• In the medieval times, young women going to a graveyard at midnight on the eve of Valentine’s Day and singing a song while running around the church twelve times was believed to summon their future husbands.
Superstition has also played its part…
And the best one…If you find a glove on the pavement on Valentine’s Day, then your future spouse will be carrying the other glove.

And those are just some of them.


Valentine’s Day customs vary from country to country…

The 14th of February is a cause of major celebration in some countries. Whether past or present, each country has it’s unique way of marking the day.

Denmark, for example, has only celebrated Valentine’s Day since the early 90s. Pressed white flowers called snowdrops are exchanged, along with ‘lovers cards’.

What’s more is these ‘lovers cards’ are different to what we’re used to.

How?

Traditionally, these cards were transparent and showed a picture of the card giver giving a gift to the recipient. Nowadays, though, a ‘lovers card’ related to any card given on Valentine’s Day.

Furthermore, men will give women a ‘Gaekkebrev’, which is a funny poem or rhyme. These will be signed using only dots, each dot representing a letter in the sender’s name. If the woman correctly guesses who sent her the gaekkebrev, she’ll get an Easter egg later in the year. Not a bad deal!

On the other hand, Finland tend to centre the 14th of February around celebrating friendship rather than celebrating romantic love. They call it “Ystavan Paiva’, which when translated into English literally means ‘Friend’s Day’. It’s a lovely way to switch things up.

Paris is seen as the city of love, so of course France’s traditional means of celebration was extravagant to say the least. They used to take part in ‘The Drawing For Love’ every Valentine’s Day. Men and women of a wide variety of age groups would actually enter the houses opposite one another and call out through the windows until they paired up.

But it doesn’t stop there.

If a man wasn’t satisfied with who he was paired up with, he’d leave her and choose someone else to pair up with.

That’s not even the best part.

The women who ended up single would all build a bonfire and together they would burn the pictures of the men who left them. Eventually this tradition was banned by the government for being a bit too uncontrollable.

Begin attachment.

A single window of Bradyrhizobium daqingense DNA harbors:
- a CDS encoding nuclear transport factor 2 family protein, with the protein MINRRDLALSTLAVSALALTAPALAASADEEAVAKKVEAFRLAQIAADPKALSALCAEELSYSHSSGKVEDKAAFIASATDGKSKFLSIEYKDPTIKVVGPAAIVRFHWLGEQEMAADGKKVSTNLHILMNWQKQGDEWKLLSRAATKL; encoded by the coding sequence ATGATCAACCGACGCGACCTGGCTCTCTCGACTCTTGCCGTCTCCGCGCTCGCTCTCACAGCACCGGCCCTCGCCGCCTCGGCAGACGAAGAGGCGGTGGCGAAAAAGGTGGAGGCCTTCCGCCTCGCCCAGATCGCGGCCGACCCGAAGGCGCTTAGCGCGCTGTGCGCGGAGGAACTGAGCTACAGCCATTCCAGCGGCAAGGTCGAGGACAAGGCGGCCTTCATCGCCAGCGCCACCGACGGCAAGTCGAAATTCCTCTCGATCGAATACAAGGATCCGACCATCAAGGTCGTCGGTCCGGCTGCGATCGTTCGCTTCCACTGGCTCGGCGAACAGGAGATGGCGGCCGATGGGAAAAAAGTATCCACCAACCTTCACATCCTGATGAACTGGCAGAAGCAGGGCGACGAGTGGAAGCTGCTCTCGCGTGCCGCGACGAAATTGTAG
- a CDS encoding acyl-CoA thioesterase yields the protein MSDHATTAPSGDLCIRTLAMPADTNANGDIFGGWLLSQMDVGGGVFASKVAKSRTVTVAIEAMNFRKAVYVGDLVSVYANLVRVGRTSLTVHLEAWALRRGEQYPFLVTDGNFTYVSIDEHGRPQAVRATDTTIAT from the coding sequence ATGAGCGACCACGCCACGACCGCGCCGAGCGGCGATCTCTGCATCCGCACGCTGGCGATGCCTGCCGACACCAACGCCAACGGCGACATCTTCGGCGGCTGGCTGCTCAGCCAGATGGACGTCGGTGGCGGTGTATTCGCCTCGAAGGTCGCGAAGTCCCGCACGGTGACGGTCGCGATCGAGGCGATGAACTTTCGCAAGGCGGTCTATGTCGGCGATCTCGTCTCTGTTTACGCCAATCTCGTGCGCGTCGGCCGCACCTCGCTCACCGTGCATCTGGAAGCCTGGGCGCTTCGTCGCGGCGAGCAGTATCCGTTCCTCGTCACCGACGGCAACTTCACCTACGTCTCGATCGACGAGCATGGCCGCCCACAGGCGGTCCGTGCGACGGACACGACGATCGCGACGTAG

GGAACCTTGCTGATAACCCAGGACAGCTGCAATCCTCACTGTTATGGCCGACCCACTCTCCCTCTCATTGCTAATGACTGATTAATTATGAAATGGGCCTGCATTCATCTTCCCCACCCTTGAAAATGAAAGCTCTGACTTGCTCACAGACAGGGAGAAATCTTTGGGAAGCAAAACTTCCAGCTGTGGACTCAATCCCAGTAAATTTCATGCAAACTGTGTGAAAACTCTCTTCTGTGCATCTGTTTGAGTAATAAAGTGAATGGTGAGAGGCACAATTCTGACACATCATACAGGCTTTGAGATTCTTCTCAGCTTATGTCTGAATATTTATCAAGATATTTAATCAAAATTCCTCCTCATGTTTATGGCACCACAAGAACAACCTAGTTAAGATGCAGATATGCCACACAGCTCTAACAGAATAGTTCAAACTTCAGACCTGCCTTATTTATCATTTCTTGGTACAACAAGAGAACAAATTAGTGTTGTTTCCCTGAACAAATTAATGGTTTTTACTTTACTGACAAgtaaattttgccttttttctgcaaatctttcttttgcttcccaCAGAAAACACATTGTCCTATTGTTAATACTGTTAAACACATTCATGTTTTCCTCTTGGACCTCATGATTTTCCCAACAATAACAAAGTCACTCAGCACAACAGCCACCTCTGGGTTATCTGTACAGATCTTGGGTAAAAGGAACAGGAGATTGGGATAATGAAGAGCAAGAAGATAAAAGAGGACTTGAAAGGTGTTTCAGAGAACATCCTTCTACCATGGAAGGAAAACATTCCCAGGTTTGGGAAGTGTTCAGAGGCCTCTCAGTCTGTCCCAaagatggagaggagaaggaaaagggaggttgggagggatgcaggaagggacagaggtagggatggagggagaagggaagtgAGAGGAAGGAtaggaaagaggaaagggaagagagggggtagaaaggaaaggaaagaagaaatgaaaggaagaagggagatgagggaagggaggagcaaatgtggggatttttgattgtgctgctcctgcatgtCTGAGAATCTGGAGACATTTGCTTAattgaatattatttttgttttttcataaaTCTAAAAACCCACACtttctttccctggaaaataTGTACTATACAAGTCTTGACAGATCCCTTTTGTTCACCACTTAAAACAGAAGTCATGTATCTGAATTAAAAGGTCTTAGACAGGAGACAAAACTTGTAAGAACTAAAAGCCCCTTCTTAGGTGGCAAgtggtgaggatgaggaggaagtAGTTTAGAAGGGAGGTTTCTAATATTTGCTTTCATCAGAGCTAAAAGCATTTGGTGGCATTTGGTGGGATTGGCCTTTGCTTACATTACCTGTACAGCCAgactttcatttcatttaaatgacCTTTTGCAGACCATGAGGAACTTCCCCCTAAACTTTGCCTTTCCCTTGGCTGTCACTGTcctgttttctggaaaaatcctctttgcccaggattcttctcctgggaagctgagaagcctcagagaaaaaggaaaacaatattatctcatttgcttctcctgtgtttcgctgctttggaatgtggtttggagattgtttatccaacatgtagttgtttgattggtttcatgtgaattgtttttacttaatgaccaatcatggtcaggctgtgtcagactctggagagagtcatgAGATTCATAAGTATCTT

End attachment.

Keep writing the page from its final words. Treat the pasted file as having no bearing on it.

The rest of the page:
Meanwhile, in the Philippines, many mass public weddings have taken place on the 14th of February in recent years.

In South Africa, it seems they have followed the lead of those in the Roman times and Middle Ages, except with the roles reversed. This time, women pin the name of their crush on their sleeve so these men know they have a secret admirer.


So…. what about more recent times?

Valentine’s Day has become quite a big deal with celebrations and acts of love taking place all over the globe.

50 million roses are received globally on this day alone, with men accounting for 73 percent of these flower sales – although women purchase 85 per cent of all Valentines gifts. There are around one billion cards exchanged on the day as well, which means Valentine’s Day is the second biggest time of year for card sending after Christmas.

This is also a great holiday for procrastinators, as over 50 per cent of Valentine’s Day cards are purchased just six days before the actual day.

What about more recent times?
Of all of this, it’s teachers who receive the most Valentine’s cards, and parents receive one out of every five Valentines.Although, it does seem as though some people prefer to stick to fictional romance, with over 1,000 letters to Juliet (yes, from Shakespeare’s ‘Romeo and Juliet’) being sent to the city of Verona in Italy each year.

And the marriage proposals…

Naturally, there are a significant amount of proposals on this day. 10% of all marriage proposals happen on the 14th of February, even though, according to London Loves Business, 88% of women don’t think Valentine’s Day is the best time to propose.

And perhaps the most interesting fact of all…

About 3 per cent of pet owners will give their pet a Valentine’s Day gift.